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Eliminating the honey bee's biggest enemy
Michigan State University researchers are working on a new solution to save honey bees and stop colony collapse disorder by wiping out a parasitic enemy.
Honey bees are an essential part of the world’s agricultural system. One in every three bites of food people consume is made possible by bees. They pollinate almonds, blueberries and other crops and help maintain healthy ecosystems.
Honey bee populations continue to decline, and the biggest threat to their health is the varroa mite, one of the world’s tiniest and most destructive parasites. Varroa mites suck the blood of bees and transmit deadly viruses, making them one of the greatest threats to bees.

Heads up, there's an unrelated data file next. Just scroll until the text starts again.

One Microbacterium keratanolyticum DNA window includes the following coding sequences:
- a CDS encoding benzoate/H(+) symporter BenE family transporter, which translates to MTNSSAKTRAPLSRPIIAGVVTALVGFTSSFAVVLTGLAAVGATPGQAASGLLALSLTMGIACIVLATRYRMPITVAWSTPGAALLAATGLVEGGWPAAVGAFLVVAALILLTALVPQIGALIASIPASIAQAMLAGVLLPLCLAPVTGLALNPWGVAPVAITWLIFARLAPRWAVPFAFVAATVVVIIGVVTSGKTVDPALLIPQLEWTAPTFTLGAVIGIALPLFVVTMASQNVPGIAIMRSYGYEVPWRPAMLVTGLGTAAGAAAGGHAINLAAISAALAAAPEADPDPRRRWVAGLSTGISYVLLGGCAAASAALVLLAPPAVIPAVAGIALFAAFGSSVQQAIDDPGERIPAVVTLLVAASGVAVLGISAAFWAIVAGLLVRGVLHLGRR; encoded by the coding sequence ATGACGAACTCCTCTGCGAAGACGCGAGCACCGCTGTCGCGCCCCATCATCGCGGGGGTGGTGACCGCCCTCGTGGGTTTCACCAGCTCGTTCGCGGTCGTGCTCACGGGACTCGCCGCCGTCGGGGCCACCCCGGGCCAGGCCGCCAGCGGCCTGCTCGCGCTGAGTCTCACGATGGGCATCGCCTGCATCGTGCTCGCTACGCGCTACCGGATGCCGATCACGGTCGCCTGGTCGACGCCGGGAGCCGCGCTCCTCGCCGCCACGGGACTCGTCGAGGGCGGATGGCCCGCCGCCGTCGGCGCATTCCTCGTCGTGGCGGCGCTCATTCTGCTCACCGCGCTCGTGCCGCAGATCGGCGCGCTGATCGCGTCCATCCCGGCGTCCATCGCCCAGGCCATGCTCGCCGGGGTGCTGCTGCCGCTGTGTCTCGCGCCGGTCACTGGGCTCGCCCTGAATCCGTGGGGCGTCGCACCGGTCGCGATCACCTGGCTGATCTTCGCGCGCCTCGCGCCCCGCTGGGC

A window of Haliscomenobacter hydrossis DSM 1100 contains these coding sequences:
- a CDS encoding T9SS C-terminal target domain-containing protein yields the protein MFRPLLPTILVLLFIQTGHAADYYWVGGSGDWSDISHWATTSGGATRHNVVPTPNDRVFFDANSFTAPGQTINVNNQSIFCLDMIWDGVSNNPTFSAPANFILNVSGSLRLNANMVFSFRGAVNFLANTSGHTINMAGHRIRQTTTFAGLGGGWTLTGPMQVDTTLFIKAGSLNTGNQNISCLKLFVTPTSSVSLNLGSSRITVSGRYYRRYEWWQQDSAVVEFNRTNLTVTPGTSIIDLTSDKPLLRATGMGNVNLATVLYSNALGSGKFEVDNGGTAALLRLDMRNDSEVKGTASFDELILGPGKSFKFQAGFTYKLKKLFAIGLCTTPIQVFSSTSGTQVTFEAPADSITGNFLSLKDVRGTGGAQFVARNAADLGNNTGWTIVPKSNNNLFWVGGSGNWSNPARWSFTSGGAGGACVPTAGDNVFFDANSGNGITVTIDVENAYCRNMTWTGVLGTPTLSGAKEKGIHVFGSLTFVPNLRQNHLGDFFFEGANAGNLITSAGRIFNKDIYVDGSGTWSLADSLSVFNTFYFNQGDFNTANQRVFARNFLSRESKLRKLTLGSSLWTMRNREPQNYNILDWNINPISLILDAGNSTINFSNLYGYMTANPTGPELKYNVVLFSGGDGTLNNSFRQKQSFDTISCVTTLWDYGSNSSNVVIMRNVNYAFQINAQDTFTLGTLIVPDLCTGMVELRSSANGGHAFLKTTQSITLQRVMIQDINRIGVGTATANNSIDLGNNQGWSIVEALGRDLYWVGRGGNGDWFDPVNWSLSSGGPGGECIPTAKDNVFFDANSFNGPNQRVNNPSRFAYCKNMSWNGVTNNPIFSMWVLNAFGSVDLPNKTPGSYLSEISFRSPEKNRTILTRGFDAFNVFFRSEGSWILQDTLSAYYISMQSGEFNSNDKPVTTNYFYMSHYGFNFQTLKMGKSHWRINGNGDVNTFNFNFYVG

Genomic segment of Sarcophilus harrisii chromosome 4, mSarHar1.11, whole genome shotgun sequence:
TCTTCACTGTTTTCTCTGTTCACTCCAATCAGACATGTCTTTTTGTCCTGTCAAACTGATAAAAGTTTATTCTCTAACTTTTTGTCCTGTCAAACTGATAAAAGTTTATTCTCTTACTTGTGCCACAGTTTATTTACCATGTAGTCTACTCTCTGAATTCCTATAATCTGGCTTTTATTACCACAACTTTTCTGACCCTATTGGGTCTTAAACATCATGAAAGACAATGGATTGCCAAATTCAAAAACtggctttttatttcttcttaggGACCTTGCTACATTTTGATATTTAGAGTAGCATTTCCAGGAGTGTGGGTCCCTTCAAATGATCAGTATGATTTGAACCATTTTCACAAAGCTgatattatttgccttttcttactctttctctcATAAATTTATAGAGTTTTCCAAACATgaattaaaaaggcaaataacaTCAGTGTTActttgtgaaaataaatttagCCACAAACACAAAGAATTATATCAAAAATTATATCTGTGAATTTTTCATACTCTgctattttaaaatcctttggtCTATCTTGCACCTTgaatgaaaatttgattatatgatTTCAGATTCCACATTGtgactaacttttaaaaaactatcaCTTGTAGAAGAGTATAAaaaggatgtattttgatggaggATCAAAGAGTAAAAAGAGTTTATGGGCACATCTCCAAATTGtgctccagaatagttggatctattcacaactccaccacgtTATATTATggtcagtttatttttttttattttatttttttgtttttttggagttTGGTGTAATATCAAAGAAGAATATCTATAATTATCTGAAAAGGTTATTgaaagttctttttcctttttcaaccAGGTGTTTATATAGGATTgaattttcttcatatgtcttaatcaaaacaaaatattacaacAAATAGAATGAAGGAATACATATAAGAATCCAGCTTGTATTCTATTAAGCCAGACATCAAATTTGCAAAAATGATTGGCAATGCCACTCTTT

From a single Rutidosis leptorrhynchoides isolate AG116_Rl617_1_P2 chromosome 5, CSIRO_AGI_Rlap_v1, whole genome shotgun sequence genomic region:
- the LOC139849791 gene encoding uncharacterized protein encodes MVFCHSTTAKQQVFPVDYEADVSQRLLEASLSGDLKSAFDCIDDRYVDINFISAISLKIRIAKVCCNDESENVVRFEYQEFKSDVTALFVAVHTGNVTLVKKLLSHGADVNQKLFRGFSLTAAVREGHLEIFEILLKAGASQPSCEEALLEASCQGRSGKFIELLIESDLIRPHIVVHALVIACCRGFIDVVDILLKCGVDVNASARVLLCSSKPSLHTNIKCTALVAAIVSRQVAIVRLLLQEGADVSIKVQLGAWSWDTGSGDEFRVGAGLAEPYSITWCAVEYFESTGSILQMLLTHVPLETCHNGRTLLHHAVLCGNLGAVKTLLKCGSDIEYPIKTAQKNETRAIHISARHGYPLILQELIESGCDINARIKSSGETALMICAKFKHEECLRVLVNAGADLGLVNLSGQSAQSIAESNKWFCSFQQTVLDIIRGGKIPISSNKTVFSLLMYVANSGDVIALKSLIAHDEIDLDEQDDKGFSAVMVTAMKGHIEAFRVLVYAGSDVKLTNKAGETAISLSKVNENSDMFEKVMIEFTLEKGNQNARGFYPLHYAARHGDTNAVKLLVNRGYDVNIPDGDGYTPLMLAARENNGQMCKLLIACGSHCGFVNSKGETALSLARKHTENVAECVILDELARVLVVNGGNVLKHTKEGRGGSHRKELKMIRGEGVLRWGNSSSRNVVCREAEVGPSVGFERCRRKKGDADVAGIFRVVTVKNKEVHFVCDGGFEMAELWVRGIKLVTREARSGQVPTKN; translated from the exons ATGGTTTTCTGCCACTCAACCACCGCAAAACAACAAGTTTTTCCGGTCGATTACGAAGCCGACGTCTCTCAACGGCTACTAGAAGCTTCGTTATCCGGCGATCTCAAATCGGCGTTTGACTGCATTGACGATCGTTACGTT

At the MSU St. Andrews learning facility in Midland, MSU researcher Edmund Stark and his team, including a group of high school summer interns, are developing time-released, polymer-coated miticide technology to treat mite infestations more effectively.
Because the miticide is released over time, it provides a longer, more consistent treatment, combating multiple mite breeding cycles and reducing the risk of toxicity to treated bee hives. MSU researchers are testing this new technology to see if it can be used safely during honey production and without harm to bees.